My 15 Minutes of Fame as a B-List Gamergate Celebrity

On Monday, October 27 Andy Baio posted an analysis of 72 hours of tweets with the #Gamergate hashtag. With the very best of intentions, he also shared the underlying data containing over 300,000 tweets saved as CSV file. There are several technical and potential ethical problems with that, which I’ll get to later, but in a fit of “rules are for thee, not for me,” I grabbed this very valuable data while I could knowing that it wouldn’t be up for long.

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How not to run a (academic) hackathon

I think the academy and academic conferences would do well to incorporate more of the hackathon ethos and norms into its stodgy and plodding culture. So I like hackathons, I really do. But I wrote much of the following response to an email discussion about how to make an hackathon successful and I would also like to get other folks’ thoughts since my experience with hackathons is both limited to a few cases and biased towards cases that are more academic-focused. This is my read on the cultural norms and best practices and are almost certainly internally inconsistent. However with those disclaimers, here are some of my thoughts on why I’ve seen hackathons falter. This is mostly a list of chipping away everything that doesn’t look like a successful hackathon, rather than an affirmative list of how to make a hackathon successful. 

1. Thematically underconstrained. While a strawman, “Let’s get together and scrape some Twitter data!” is the surest way to have a hackathon crash and burn. There needs to be some combination of the following: a documented dictionary, cleaned data, or a clear method, and always some defined site, question, or outcome. Taking each of those in turn, a hackathon might do any one of the following: go explore a canonical dataset like GSS, ACS, or AddHealth for geospatial data; take messy Reddit data and have folks clean and code it up using some extant framework; allow people to learn some SNA concepts using Wikipedia data. The point is there are clear boundaries about where the hackathon starts and stops to prevent people from being paralyzed at the outset by questions of scope, but people are free to pursue a variety of agendas, methods, and questions within those constraints.

2. Mis-distribution of technical expertise. This can arise from either having not enough people with the requisite skills or permitting technical people to self-select into working with other technical people. The result is the people who know how to scrape, process, and build are either overworked or not pushed out of their comfort zone. Hackathons absolutely demand a willingness to learn new methods and techniques — people who rejected out of hand the possibility of learning to program, design, or do basic statistical tests obviously should not be invited. However, it’s also unrealistic to think that people are going to pick up Python scripting in a few hours so there should be repertoires of activities that allow non-technical folks to clean data, code data, search for related work and documentation, do UEX and wireframing, etc.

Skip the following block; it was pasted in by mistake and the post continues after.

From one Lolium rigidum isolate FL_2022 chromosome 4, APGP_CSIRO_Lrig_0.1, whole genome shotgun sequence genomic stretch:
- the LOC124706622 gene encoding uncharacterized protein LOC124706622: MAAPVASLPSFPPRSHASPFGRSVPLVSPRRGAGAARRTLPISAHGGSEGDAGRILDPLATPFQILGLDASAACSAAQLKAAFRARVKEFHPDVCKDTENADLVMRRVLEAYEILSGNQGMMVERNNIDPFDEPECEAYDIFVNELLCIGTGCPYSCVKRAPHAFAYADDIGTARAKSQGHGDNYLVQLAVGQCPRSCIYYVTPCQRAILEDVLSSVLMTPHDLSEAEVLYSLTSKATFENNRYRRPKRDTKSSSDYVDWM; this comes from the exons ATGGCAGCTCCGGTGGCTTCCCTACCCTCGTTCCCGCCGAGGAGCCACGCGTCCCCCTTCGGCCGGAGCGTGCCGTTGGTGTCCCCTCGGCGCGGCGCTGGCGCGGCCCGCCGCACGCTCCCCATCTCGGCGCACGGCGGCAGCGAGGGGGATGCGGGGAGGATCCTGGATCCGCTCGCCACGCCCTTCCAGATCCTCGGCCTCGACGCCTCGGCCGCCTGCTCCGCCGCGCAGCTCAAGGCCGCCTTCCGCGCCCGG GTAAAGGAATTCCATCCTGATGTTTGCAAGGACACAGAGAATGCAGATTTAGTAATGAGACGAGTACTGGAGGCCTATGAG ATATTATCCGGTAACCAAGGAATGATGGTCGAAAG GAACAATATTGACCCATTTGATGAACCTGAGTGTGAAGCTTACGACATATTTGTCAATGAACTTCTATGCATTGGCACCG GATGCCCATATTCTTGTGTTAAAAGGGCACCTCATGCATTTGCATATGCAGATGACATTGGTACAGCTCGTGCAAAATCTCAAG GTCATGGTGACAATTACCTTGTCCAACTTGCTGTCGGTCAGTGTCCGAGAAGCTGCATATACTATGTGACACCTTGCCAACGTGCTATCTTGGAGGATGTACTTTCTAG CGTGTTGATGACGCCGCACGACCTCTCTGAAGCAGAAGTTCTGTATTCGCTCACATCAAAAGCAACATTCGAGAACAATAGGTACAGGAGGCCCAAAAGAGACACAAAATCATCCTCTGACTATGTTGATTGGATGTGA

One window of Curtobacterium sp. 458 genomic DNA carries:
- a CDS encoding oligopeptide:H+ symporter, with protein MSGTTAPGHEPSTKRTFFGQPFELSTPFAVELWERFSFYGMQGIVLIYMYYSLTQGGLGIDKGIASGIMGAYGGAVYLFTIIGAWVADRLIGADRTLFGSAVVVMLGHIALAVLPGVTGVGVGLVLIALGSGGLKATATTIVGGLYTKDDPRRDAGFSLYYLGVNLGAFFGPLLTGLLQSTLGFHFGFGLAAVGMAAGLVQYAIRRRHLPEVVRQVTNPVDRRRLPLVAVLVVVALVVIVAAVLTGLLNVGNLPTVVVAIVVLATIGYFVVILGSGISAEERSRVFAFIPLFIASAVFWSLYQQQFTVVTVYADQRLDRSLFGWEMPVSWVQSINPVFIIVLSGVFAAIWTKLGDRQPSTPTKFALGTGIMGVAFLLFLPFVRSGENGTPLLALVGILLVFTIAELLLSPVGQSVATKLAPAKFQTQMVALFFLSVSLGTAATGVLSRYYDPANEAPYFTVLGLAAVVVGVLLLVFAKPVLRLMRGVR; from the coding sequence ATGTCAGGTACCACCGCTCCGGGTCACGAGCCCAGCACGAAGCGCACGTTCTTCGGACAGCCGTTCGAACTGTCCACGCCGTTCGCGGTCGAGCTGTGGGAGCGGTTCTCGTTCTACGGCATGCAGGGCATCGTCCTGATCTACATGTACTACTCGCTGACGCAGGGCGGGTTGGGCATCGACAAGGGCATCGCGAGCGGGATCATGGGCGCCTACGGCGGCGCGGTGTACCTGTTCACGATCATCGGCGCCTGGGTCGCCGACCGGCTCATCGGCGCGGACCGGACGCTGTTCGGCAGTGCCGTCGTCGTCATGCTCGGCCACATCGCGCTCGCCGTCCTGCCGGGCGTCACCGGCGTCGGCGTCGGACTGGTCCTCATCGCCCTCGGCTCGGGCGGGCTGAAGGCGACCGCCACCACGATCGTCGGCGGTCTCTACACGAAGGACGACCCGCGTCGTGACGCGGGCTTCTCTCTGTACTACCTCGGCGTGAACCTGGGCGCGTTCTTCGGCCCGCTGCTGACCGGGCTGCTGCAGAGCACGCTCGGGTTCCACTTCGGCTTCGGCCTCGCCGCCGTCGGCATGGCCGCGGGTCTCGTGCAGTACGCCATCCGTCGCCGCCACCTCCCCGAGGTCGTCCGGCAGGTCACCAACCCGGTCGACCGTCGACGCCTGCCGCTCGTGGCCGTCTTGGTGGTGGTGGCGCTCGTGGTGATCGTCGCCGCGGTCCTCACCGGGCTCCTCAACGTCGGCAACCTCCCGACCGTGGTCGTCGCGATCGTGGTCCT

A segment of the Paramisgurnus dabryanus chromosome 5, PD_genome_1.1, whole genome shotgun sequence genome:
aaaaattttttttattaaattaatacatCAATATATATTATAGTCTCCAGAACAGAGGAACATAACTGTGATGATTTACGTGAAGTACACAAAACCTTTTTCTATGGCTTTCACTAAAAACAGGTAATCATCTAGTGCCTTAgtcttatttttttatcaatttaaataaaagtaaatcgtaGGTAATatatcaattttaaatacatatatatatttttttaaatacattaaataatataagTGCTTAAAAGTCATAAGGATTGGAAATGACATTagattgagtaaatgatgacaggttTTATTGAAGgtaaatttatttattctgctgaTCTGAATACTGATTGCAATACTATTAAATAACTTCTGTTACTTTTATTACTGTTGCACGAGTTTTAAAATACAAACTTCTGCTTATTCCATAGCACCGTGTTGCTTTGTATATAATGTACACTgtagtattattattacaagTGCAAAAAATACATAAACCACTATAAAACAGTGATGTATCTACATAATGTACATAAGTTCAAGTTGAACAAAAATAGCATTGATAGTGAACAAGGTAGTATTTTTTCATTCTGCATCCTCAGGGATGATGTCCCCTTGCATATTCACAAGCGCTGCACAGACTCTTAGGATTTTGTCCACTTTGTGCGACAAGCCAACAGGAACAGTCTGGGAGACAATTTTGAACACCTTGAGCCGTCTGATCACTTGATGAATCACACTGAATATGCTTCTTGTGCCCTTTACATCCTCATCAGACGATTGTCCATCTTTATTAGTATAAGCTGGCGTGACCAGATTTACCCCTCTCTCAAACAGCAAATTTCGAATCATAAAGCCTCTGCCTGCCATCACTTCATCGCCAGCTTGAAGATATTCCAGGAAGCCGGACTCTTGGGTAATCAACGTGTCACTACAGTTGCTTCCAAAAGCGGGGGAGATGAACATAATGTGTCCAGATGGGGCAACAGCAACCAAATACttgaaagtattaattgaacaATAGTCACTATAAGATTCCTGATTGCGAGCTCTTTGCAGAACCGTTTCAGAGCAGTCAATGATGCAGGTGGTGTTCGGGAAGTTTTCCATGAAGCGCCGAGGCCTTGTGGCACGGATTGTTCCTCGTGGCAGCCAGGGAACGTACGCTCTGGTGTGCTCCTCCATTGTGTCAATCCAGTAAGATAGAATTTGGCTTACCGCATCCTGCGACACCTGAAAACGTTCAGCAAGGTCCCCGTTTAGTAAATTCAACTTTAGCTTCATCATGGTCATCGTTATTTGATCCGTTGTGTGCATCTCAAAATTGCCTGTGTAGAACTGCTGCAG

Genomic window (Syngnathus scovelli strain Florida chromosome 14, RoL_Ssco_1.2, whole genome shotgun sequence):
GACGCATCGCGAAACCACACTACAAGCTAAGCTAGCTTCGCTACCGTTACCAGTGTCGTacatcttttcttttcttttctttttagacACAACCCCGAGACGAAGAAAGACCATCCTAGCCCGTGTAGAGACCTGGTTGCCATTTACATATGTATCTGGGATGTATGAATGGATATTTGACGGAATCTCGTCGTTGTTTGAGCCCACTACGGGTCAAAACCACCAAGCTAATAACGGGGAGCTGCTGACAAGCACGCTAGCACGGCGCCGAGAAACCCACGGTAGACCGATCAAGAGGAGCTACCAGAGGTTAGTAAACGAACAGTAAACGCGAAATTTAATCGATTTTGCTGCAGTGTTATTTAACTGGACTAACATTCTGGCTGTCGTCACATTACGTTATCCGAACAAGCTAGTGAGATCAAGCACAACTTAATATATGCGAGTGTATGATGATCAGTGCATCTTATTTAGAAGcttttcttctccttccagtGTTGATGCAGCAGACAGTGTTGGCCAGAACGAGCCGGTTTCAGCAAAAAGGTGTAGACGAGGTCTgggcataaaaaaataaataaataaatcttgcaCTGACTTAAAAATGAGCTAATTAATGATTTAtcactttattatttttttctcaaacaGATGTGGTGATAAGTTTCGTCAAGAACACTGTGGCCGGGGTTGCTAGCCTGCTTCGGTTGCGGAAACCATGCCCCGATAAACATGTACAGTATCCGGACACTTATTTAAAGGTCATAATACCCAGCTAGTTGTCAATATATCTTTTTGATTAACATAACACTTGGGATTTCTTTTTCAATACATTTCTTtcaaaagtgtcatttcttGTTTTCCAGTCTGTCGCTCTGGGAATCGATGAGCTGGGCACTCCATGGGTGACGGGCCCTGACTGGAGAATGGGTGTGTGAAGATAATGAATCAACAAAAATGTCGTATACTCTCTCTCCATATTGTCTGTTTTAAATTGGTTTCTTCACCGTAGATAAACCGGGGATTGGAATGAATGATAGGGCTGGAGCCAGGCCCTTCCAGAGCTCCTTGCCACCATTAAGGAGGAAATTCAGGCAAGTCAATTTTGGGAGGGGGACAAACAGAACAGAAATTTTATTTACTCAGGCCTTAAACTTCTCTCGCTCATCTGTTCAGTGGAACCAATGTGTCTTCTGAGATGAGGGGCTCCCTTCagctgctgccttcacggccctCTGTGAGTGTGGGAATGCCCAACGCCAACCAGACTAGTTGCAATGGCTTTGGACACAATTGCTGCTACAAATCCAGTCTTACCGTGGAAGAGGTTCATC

3. Regression to the academy. Like any other profession, academics want to revert back to comfortable paradigms. However, a hackathon should not become a lecture with technical folks teaching others to do basic scripting, a troubleshooting session around a single person’s bug, or airing of concerns and quibbles over a method or approach. The overriding focus should be on getting something done (even poorly) rather than talking abstractly about how things might be done better. The format should be radically participatory and resist a focus on deliverables, authority, or schedule.

4. Over-ambition. To the extent the evocativeness of the portmanteau needs construction, hackathons are not meant to be quick or lightweight. It’s not something that happens in a 90 minute session, it should not be a filler between other activities, and it should not have to compete with alternatives that require less commitment. The hackathon will have no expectations of “success” and people shouldn’t be expected to continue the work outside of it. There’s both a floor (~3 hours) and a ceiling (~10 hours) on how long people should be able to work in a day and these hours should be clearly communicated.

5. Lack of respect for participants and their time. As an organizer, a hackathon is not an opportunity to get a bunch of people together to do your coding work for free. You do not let a bunch of folks sign up under the auspices of one theme, then switch it at the last minute to another. You do not forget to have enough space, power, beverages and food, or other support for the people who are volunteering their time and expertise. You do not fail to have the authority to protect the space from ideologues, influence peddlers, or people with toxic personalities by intervening or ejecting people if necessary.

6. Unclear rules. This is probably best done as a group, but there are basic procedural questions. What are the norms about people tweeting, taking photos, or emailing colleagues about what they’re doing in the hackathon? Will people be able to continue to use this data or code afterwards and under what conditions? If individuals have non-public access to data or other resources, how obligated are they to contribute that to the hackathon? Who is responsible for cleaning up afterwards? Does anyone need to be compensated for space, food, etc.? Are people allowed to work on or access each others machines? What kinds of services will we use for collaboration and how can we accommodate others who don’t or refuse to use those services (e.g., gDocs, Dropbox, etc.)?

What are others’ thoughts? Have I missed something basic here about the culture and ethos of hackathon culture? Does anyone have good affirmative or positive advice on how to make a hackathon successful?